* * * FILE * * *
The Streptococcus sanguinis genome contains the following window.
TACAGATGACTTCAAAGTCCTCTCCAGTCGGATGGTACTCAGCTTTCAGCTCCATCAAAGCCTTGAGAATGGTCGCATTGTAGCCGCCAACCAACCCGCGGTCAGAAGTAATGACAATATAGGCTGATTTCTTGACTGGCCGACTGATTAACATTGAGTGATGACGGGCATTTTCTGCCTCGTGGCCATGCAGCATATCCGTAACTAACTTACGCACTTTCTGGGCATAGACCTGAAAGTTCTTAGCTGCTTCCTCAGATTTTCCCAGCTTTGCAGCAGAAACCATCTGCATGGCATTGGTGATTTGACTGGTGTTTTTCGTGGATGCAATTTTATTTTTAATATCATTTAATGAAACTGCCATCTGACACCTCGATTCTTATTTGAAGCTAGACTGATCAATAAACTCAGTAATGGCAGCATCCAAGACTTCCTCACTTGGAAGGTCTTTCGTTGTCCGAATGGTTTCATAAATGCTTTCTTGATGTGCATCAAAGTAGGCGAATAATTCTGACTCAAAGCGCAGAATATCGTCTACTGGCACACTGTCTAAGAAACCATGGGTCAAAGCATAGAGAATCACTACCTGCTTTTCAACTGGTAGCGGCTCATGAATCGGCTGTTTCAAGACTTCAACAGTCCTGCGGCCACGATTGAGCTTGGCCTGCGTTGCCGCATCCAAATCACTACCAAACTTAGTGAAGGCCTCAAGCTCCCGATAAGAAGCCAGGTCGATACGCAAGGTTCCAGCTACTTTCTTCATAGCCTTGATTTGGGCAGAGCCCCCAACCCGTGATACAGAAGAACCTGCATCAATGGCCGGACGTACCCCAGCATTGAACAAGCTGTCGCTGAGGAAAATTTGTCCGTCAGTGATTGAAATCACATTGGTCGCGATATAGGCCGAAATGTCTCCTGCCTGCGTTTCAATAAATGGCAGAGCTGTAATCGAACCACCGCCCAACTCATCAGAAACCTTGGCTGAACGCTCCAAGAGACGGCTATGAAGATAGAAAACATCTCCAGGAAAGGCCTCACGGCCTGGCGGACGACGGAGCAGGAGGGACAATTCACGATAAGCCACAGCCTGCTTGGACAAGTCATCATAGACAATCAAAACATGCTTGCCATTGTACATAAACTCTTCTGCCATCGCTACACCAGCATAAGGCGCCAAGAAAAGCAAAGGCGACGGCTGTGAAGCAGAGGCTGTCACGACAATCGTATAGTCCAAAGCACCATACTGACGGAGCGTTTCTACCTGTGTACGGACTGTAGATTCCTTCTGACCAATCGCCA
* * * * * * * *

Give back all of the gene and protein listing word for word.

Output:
The Streptococcus sanguinis genome contains the following window.
TACAGATGACTTCAAAGTCCTCTCCAGTCGGATGGTACTCAGCTTTCAGCTCCATCAAAGCCTTGAGAATGGTCGCATTGTAGCCGCCAACCAACCCGCGGTCAGAAGTAATGACAATATAGGCTGATTTCTTGACTGGCCGACTGATTAACATTGAGTGATGACGGGCATTTTCTGCCTCGTGGCCATGCAGCATATCCGTAACTAACTTACGCACTTTCTGGGCATAGACCTGAAAGTTCTTAGCTGCTTCCTCAGATTTTCCCAGCTTTGCAGCAGAAACCATCTGCATGGCATTGGTGATTTGACTGGTGTTTTTCGTGGATGCAATTTTATTTTTAATATCATTTAATGAAACTGCCATCTGACACCTCGATTCTTATTTGAAGCTAGACTGATCAATAAACTCAGTAATGGCAGCATCCAAGACTTCCTCACTTGGAAGGTCTTTCGTTGTCCGAATGGTTTCATAAATGCTTTCTTGATGTGCATCAAAGTAGGCGAATAATTCTGACTCAAAGCGCAGAATATCGTCTACTGGCACACTGTCTAAGAAACCATGGGTCAAAGCATAGAGAATCACTACCTGCTTTTCAACTGGTAGCGGCTCATGAATCGGCTGTTTCAAGACTTCAACAGTCCTGCGGCCACGATTGAGCTTGGCCTGCGTTGCCGCATCCAAATCACTACCAAACTTAGTGAAGGCCTCAAGCTCCCGATAAGAAGCCAGGTCGATACGCAAGGTTCCAGCTACTTTCTTCATAGCCTTGATTTGGGCAGAGCCCCCAACCCGTGATACAGAAGAACCTGCATCAATGGCCGGACGTACCCCAGCATTGAACAAGCTGTCGCTGAGGAAAATTTGTCCGTCAGTGATTGAAATCACATTGGTCGCGATATAGGCCGAAATGTCTCCTGCCTGCGTTTCAATAAATGGCAGAGCTGTAATCGAACCACCGCCCAACTCATCAGAAACCTTGGCTGAACGCTCCAAGAGACGGCTATGAAGATAGAAAACATCTCCAGGAAAGGCCTCACGGCCTGGCGGACGACGGAGCAGGAGGGACAATTCACGATAAGCCACAGCCTGCTTGGACAAGTCATCATAGACAATCAAAACATGCTTGCCATTGTACATAAACTCTTCTGCCATCGCTACACCAGCATAAGGCGCCAAGAAAAGCAAAGGCGACGGCTGTGAAGCAGAGGCTGTCACGACAATCGTATAGTCCAAAGCACCATACTGACGGAGCGTTTCTACCTGTGTACGGACTGTAGATTCCTTCTGACCAATCGCCA